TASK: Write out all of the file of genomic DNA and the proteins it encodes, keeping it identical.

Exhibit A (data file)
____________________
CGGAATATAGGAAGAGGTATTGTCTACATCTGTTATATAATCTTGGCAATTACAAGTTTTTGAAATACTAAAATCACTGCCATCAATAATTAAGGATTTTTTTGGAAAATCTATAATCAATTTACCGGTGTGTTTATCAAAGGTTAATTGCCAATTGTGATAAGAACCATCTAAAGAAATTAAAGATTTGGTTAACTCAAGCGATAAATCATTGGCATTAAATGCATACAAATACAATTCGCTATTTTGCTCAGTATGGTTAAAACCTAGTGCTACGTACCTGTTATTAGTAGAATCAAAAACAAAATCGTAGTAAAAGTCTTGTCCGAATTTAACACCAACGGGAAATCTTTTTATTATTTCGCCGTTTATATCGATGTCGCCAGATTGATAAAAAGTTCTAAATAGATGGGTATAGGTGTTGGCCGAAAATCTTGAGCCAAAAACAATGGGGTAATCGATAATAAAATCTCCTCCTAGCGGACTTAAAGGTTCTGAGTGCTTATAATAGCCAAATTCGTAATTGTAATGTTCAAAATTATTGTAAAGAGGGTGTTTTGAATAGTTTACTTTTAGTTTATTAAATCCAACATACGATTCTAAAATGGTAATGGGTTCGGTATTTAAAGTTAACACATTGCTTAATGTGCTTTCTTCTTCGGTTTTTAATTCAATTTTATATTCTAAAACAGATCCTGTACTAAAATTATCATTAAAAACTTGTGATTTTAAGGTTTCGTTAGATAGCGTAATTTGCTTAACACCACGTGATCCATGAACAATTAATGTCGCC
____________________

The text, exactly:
CGGAATATAGGAAGAGGTATTGTCTACATCTGTTATATAATCTTGGCAATTACAAGTTTTTGAAATACTAAAATCACTGCCATCAATAATTAAGGATTTTTTTGGAAAATCTATAATCAATTTACCGGTGTGTTTATCAAAGGTTAATTGCCAATTGTGATAAGAACCATCTAAAGAAATTAAAGATTTGGTTAACTCAAGCGATAAATCATTGGCATTAAATGCATACAAATACAATTCGCTATTTTGCTCAGTATGGTTAAAACCTAGTGCTACGTACCTGTTATTAGTAGAATCAAAAACAAAATCGTAGTAAAAGTCTTGTCCGAATTTAACACCAACGGGAAATCTTTTTATTATTTCGCCGTTTATATCGATGTCGCCAGATTGATAAAAAGTTCTAAATAGATGGGTATAGGTGTTGGCCGAAAATCTTGAGCCAAAAACAATGGGGTAATCGATAATAAAATCTCCTCCTAGCGGACTTAAAGGTTCTGAGTGCTTATAATAGCCAAATTCGTAATTGTAATGTTCAAAATTATTGTAAAGAGGGTGTTTTGAATAGTTTACTTTTAGTTTATTAAATCCAACATACGATTCTAAAATGGTAATGGGTTCGGTATTTAAAGTTAACACATTGCTTAATGTGCTTTCTTCTTCGGTTTTTAATTCAATTTTATATTCTAAAACAGATCCTGTACTAAAATTATCATTAAAAACTTGTGATTTTAAGGTTTCGTTAGATAGCGTAATTTGCTTAACACCACGTGATCCATGAACAATTAATGTCGCC